Tucked away in U.S. President BarackObama’s 2010 budget request for the U.S. Department of Energy was a piece of good news for NASA and deep space exploration: $30 million to lay the groundwork for resuming production of plutonium-238, the nuclear fuel that has been used to power deep space probes from Voyagers 1 and 2, launched in 1977 and now venturing beyond the solar system, to the Pluto-bound New Horizons craft, launched in 2006.

Plutonium-238, or pu-238, is the central ingredient of radioisotope power systems, which convert heat from radioactive decay into electrical energy to power spacecraft that venture too far from the sun to effectively tap its energy with solar arrays. The
United States
, in a shortsighted decision, shut down production of the material in the late 1980s, opting to rely instead on Russian stockpiles for the occasional NASA mission that required nuclear fuel.

‘s stockpile has dwindled, however, and NASA has found itself in competition for the remaining
supplies with unspecified national security customers.

The National Research Council warned in May that NASA’s Mars Science Laboratory, a golf-cart sized rover slated for launch in 2011, and a flagship-class mission to Jupiter targeted for launch around the end of the next decade, stand to consume the last of the pu-238 currently available to the space agency.

Without pu-238, NASA faces a future with no means to conduct meaningful exploration of planets or asteroids beyond Mars, the report said. This would be highly unfortunate: some of the most intriguing objects in the solar system – the moons of Jupiter and Saturn, for example – are inaccessible by anything other than nuclear-powered spacecraft.

The problem isn’t just NASA’s:
, for example, has ambitions for deep space exploration but no independent means of producing radioisotope power sources.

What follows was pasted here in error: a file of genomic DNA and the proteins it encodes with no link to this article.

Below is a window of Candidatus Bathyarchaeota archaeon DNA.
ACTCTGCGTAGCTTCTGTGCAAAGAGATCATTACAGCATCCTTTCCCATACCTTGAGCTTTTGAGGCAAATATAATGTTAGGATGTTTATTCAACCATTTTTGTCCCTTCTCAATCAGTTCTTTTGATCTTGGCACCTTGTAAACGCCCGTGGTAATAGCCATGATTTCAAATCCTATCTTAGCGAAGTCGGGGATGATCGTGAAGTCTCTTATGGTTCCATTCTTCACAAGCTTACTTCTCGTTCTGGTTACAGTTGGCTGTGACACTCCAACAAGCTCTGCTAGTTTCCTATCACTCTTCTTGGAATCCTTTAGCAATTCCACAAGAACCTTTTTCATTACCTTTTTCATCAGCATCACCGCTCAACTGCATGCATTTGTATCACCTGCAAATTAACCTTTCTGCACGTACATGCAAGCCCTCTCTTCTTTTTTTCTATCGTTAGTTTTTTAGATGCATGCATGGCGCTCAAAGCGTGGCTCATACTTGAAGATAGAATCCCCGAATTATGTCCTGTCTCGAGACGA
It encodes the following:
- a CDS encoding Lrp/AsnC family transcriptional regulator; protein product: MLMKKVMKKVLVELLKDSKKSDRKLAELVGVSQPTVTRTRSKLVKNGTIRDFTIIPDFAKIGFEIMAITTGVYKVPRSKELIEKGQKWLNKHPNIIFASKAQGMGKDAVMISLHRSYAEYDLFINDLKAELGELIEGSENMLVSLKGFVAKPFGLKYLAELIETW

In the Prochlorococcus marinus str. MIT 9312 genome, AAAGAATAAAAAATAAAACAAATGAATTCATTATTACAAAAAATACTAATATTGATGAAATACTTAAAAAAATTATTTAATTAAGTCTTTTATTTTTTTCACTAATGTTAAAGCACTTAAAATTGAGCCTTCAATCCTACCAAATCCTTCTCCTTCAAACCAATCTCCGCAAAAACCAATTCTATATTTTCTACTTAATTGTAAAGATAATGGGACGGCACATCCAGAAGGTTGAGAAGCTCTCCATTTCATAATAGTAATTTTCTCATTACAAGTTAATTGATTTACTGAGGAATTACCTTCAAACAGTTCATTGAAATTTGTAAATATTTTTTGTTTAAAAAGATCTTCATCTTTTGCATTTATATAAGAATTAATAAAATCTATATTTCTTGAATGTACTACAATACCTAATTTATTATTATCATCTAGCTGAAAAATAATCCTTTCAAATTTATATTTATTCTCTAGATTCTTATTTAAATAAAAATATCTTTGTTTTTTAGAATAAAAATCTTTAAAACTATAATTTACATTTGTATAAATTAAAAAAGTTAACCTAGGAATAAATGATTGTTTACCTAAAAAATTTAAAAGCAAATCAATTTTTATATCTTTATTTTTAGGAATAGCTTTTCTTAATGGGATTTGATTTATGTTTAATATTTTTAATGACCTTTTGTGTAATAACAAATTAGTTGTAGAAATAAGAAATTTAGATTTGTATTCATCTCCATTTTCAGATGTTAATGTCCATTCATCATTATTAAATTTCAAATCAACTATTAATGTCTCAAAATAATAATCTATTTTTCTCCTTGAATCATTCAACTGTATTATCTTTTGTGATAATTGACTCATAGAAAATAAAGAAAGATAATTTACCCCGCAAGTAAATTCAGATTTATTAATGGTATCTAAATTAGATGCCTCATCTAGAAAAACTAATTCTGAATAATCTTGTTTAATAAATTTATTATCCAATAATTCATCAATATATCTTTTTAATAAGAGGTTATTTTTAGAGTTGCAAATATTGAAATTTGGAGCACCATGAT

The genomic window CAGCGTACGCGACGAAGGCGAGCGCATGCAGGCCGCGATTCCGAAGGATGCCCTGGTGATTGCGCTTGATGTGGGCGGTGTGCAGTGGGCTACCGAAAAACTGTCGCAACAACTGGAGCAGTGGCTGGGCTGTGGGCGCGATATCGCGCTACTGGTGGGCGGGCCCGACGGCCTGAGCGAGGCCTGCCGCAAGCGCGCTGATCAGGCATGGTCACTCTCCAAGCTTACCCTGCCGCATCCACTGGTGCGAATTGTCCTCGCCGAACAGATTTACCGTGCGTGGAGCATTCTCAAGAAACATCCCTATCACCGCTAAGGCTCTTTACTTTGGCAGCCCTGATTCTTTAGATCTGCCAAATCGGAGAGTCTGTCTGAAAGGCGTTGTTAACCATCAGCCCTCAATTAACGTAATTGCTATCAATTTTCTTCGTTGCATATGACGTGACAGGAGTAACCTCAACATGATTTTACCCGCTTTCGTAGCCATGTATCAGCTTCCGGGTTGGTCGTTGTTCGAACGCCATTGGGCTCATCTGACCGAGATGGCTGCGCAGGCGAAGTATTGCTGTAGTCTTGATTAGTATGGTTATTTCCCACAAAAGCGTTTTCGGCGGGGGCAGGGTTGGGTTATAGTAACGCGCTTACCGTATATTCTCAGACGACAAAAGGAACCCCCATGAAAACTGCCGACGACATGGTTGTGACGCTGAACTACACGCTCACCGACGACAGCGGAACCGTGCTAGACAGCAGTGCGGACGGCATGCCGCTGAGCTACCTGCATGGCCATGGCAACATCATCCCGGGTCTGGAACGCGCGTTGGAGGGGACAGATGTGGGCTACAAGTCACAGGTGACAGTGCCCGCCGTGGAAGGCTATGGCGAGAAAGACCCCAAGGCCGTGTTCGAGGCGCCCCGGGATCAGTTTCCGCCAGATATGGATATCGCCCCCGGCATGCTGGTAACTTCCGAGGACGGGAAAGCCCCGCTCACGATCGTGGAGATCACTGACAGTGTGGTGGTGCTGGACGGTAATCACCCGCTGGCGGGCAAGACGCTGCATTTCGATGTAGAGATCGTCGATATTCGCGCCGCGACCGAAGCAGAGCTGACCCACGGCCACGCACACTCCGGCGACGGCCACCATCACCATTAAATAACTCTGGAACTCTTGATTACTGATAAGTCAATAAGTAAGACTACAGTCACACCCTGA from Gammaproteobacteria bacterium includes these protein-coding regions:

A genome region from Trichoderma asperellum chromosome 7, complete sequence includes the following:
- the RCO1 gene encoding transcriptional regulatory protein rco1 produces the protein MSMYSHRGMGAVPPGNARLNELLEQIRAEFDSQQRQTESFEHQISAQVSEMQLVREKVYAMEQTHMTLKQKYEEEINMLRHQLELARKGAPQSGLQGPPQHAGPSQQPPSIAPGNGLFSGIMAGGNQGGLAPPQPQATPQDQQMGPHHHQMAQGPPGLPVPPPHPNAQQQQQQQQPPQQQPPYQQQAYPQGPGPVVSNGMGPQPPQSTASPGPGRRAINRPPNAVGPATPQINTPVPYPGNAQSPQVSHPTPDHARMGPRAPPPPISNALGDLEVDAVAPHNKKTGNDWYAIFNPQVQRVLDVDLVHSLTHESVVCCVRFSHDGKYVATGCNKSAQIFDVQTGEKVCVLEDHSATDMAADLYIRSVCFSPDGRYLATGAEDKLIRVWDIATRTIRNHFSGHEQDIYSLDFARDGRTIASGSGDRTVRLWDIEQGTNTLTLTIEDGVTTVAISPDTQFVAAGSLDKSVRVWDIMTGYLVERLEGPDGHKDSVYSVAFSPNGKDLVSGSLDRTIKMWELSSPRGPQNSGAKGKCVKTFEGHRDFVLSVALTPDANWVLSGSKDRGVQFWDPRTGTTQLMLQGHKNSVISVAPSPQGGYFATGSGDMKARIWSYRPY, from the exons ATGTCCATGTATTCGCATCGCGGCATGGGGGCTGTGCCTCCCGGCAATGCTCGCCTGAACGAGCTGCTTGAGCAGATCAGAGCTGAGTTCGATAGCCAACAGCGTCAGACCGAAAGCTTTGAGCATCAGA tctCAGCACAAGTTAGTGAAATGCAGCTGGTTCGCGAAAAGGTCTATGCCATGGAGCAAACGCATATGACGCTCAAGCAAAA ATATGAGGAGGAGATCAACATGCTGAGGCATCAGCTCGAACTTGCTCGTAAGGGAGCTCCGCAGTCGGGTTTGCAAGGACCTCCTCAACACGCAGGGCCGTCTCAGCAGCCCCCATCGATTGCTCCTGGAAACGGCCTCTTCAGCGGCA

Previous administrations had delayed action on resuming pu-238 production for so long that, in the words of the National Research Council, “the day of reckoning has come.”

With no time left to lose, the Obama administration acted. The funding request for pu-238 production, if approved by Congress, will start a process that according to the National Research Council will cost at least $150 million and take eight years, meaning production would resume about the time the planned mission to Jupiter begins its journey.

The use of highly toxic pu-238 on space probes has generated controversy in some circles, despite studies showing that the odds of contamination resulting from a launch or re-entry accident are infinitesimal. The administration’s request should not be controversial; Congress should not make an issue of it in marking up the Energy Department’s funding bill.

NASA and the Energy Department, meanwhile, should continue development of new radioisotope power systems that use pu-238 more efficiently than current-generation nuclear batteries. Once proven, such systems would help ease the impact of any future interruptions or hiccups in pu-238 production while enabling NASA and its international partners to do more with less in deep space.